• Welcome move on ILUC by the European Parliament’s rapporteur

    IEEP welcomes the progressive draft report by French MEP Corinne Lepage on the European Commission’s proposal on indirect land use change (ILUC).

  • Environmental complaint handling and mediation mechanisms at national level

    Gradual harmonisation of Member States’ approaches to handling complaints over environment law breaches could have major benefits for the EU.

  • IEEP at the conference ‘Next MFF: incentives and safeguards for climate friendly investments’

    Axel Volkery, Head of the Environmental Governance Programme, presented the final results of the European Commission study ‘Optimal use of EU grants and financial instruments in the next Multiannual Financial Framework to achieve the climate objective’ at a high level conference organised in the European Parliament.

  • IEEP presentation on EU budget and green economy

    Axel Volkery, Head of the Environmental Governance Programme, gave a presentation on the role of the 2014-2020 EU Multi-annual Financial Framework to kick start the transition towards a green and low carbon economy at a public hearing in the European Economic and Social Committee.

  • The sustainability of advanced biofuels in the EU

    Using wastes and residues for biofuels has many advantages. But ensuring sustainability and including safeguards in EU legislation are critical issues.

  • Alternative means of reducing CO2 emissions from UK road transport

    Up to 2020 greater use of renewable electricity is the leading alternative to biofuels to reduce the carbon intensity of car and rail transport fuels. To realise this potential requires a mix of responses, including: increasing the decarbonisation of existing transport fuels; improving the energy efficiency of vehicles; and changing the way vehicles are used.

  • Biodiversity proofing of the EU budget

    This study shows how more can be done to firstly avoid and minimize detrimental impacts of EU funding on biodiversity, and secondly to increase biodiversity benefits.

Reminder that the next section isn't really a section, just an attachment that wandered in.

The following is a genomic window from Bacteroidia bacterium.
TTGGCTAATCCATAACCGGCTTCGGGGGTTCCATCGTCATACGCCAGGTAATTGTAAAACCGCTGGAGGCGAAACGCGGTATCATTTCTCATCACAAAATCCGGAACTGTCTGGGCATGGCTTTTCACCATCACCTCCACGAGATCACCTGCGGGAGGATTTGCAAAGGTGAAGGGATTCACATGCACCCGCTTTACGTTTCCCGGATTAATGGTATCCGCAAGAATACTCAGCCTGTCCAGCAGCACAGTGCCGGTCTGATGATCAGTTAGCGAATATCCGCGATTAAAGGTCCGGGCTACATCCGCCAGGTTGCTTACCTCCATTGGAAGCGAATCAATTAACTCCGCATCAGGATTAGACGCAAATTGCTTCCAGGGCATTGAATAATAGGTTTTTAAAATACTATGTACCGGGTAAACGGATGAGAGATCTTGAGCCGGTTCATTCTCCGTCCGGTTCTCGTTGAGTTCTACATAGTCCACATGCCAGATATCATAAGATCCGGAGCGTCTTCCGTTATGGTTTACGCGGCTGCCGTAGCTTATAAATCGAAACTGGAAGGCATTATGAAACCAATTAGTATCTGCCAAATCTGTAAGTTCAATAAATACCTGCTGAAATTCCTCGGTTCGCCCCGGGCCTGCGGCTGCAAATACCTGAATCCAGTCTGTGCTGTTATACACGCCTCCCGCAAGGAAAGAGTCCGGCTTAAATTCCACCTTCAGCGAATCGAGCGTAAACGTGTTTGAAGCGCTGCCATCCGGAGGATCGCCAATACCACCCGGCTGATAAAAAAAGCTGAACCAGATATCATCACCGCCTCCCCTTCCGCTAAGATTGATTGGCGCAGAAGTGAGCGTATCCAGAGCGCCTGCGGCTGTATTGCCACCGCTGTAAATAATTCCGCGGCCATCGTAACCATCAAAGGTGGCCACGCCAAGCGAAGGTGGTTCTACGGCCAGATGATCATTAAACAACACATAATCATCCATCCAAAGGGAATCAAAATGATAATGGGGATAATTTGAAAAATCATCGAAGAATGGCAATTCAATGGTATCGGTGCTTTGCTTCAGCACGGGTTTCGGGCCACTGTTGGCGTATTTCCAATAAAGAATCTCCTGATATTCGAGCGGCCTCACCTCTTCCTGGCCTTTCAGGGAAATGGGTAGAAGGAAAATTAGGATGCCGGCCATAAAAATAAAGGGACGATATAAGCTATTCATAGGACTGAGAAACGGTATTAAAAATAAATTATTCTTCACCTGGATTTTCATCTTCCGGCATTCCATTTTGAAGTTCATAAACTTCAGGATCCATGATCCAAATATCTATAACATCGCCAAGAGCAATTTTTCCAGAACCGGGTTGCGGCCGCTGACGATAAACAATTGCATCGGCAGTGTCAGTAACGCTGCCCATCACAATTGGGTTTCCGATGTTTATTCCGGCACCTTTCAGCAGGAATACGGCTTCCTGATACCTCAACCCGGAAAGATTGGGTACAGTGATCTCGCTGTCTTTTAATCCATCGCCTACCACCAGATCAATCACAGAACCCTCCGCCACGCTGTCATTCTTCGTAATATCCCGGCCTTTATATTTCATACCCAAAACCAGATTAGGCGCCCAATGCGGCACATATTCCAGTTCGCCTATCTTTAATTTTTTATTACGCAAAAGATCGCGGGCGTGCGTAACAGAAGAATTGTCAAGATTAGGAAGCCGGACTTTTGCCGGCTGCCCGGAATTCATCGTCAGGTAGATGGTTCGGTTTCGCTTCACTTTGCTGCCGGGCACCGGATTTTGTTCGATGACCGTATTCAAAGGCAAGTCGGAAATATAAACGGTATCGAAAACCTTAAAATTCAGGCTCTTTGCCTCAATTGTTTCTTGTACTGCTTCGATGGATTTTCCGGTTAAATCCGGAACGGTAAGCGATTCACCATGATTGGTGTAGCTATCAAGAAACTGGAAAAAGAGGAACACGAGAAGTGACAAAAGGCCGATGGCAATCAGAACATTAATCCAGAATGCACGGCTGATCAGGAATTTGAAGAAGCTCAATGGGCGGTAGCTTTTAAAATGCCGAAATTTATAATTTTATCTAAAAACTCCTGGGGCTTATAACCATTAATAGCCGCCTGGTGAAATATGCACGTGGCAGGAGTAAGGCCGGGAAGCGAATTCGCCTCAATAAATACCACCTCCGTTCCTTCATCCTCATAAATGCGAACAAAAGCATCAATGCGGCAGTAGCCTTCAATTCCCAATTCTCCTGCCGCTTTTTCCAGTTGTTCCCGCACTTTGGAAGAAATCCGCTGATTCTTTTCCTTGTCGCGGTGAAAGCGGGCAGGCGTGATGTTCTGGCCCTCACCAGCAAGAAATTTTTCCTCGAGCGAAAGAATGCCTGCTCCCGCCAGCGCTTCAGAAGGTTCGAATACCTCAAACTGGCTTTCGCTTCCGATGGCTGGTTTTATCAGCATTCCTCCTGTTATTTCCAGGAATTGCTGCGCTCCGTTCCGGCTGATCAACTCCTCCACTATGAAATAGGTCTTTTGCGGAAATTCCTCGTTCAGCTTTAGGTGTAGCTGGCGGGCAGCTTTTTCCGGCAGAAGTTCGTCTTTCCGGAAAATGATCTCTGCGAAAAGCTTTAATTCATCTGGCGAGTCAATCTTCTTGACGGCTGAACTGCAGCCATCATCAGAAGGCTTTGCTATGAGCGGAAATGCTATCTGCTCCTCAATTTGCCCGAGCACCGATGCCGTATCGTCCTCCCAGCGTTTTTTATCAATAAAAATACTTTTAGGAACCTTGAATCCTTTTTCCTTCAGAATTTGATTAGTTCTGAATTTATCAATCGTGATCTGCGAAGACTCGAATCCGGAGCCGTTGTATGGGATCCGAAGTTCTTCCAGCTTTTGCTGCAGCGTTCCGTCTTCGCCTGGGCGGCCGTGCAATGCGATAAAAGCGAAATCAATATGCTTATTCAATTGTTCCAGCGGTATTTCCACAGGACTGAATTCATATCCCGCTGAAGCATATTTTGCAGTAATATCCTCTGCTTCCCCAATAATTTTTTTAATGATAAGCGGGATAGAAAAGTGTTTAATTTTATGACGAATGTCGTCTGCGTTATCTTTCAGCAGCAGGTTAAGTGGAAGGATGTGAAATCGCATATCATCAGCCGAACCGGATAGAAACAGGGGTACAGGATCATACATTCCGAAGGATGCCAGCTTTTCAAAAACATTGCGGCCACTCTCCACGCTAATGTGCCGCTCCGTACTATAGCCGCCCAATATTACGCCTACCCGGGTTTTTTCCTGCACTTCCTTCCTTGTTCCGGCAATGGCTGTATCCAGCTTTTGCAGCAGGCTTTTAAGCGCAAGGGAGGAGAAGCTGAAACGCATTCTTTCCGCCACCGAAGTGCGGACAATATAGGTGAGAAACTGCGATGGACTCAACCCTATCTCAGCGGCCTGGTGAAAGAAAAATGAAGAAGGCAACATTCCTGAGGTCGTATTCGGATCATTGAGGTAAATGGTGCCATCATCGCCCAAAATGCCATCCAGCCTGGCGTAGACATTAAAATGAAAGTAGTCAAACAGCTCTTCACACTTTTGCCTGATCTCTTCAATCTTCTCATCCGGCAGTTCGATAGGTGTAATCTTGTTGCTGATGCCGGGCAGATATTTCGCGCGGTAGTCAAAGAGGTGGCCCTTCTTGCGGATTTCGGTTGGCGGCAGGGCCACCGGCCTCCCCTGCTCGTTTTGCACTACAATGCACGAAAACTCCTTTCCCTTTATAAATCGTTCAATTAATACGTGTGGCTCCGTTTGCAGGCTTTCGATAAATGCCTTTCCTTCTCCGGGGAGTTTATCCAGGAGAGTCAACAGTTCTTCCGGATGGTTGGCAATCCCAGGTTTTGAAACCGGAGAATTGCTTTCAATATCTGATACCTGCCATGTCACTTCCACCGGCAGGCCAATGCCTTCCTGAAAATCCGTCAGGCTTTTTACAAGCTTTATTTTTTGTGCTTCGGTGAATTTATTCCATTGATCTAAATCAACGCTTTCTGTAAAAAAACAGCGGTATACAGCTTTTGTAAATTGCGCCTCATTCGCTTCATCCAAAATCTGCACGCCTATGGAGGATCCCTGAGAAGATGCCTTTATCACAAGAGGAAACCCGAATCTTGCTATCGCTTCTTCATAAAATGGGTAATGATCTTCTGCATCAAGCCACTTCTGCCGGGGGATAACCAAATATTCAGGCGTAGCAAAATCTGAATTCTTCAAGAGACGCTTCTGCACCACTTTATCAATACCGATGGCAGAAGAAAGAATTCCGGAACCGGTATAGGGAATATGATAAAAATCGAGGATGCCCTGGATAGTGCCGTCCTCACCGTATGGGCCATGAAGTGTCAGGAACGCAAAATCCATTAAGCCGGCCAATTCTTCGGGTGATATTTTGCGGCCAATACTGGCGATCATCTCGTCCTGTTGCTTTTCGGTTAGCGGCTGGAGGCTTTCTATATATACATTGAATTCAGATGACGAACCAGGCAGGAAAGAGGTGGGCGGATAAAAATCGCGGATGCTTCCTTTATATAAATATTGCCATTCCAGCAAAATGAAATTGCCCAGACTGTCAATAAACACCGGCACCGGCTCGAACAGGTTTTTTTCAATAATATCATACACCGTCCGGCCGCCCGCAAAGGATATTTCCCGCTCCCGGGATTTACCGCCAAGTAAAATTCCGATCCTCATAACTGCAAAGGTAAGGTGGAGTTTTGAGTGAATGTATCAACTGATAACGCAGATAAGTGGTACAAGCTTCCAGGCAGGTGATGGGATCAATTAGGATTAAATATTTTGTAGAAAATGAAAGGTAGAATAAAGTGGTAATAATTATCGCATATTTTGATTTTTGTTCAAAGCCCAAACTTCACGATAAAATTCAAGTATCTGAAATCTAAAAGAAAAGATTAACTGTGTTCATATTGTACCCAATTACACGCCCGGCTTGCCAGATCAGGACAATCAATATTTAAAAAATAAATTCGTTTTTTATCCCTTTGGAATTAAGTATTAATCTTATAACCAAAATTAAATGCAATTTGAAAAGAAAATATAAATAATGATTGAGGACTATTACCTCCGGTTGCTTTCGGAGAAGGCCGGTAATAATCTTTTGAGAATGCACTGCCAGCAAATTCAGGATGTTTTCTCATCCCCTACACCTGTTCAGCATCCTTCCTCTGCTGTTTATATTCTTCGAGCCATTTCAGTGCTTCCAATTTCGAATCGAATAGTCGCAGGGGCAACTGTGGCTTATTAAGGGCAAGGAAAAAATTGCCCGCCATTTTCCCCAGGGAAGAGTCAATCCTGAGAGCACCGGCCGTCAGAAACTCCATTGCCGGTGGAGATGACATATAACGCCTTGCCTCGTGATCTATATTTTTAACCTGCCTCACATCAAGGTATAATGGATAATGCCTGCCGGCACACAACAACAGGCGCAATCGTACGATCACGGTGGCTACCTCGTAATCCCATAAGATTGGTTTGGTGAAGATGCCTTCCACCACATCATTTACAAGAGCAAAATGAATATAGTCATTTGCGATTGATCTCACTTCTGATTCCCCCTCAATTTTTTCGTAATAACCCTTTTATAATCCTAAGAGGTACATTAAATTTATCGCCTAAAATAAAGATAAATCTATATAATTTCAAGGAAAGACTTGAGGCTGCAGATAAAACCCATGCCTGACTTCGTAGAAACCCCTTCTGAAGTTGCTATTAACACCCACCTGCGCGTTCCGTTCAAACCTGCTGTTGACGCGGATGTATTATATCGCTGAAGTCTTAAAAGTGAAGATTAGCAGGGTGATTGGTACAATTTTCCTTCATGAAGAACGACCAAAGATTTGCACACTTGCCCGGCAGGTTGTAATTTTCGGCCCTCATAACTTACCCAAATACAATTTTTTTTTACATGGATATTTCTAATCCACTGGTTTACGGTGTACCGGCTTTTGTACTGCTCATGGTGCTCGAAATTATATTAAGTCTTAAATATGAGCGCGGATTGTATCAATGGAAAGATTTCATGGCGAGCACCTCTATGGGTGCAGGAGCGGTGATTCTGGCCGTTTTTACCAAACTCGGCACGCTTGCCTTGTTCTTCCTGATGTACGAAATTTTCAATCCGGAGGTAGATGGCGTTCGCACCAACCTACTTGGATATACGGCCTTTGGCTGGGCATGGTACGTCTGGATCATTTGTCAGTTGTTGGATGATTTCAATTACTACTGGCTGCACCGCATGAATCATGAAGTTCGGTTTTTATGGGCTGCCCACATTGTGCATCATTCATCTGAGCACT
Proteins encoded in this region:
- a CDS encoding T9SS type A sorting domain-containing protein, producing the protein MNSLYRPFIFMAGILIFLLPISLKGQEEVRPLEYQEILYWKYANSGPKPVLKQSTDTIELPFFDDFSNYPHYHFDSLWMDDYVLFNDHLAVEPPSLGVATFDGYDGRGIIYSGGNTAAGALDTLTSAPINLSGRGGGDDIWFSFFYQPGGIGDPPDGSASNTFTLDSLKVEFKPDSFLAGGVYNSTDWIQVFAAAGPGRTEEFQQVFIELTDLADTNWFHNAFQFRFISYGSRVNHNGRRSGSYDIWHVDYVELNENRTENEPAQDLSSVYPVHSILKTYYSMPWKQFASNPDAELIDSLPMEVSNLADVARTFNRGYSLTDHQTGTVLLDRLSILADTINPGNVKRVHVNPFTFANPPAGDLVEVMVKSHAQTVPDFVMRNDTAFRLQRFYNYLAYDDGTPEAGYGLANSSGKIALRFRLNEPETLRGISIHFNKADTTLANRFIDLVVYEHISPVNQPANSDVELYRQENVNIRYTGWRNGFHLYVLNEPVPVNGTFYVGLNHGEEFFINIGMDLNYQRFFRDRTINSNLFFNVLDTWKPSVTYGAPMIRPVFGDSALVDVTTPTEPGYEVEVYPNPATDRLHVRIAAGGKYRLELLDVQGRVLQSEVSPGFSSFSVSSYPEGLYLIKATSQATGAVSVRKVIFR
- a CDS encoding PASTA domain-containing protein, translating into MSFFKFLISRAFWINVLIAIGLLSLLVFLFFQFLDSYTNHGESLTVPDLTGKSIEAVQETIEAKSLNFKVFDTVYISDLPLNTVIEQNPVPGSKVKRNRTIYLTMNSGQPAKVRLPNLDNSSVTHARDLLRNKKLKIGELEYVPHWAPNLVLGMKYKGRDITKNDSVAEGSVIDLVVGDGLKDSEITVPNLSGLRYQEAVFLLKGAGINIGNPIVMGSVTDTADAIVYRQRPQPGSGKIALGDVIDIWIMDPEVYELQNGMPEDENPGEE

• Land use mapping for sustainable biofuels

    IEEP and WWF join forces to define criteria and principles to guide the mapping of appropriate land use to ensure sustainable biofuel crops.

  • Press release - Mixed news for the EU’s environment from the MFF deal

    8 February - 'There is mixed news for the EU’s environment and the green economy from today’s MFF deal’ says David Baldock, Director of IEEP.

  • Addressing ILUC? The European Commission’s proposal on indirect land use change

    The European Commission’s proposal on indirect land use change – what’s in it for mitigating emissions? Read IEEP’s latest Biofuel ExChange briefing.

  • Greener or greyer: what's next for the future EU budget?

    This Policy Brief analyses the outcomes of the Special Summit on the future EU budget, which took place on 22-23 November 2012.

  • The role of bioenergy in Europe's energy future

    IEEP’s review questions the potential contribution of increased use of biomass for heat and electricity generation to reduce emissions.

  • Bioenergy and climate change: hard questions to answer

    We have a policy framework which will drive greater use of bioenergy to 2020 but with no associated guarantee of reductions of greenhouse gas emissions, concludes IEEP report.

  • Nature and its role in the transition to a Green Economy

    This new IEEP-authored report highlighting the importance of nature to the economy aims to clarify and help mainstream nature’s role in the transition to a green economy in the context of sustainable development and poverty eradication.

  • Overdue rethink on biofuels undermined by industry lobby

    The Commission has finally taken half a step towards addressing the indirect land use change (ILUC) from biofuels. David Baldock, Director of IEEP, said, ‘it is very dispiriting to see that after such a long internal debate, the Commission has backed down in the face of intense pressure from the biofuel and farming industry. As a result, a hard fought agreement has been compromised.’

  • Draft ILUC proposal leaked

    The European Commission's draft proposal for a Directive on the indirect land use change (ILUC) from biofuels was leaked to the public in mid-September 2012. This briefing summarises and reacts to these leaked proposals.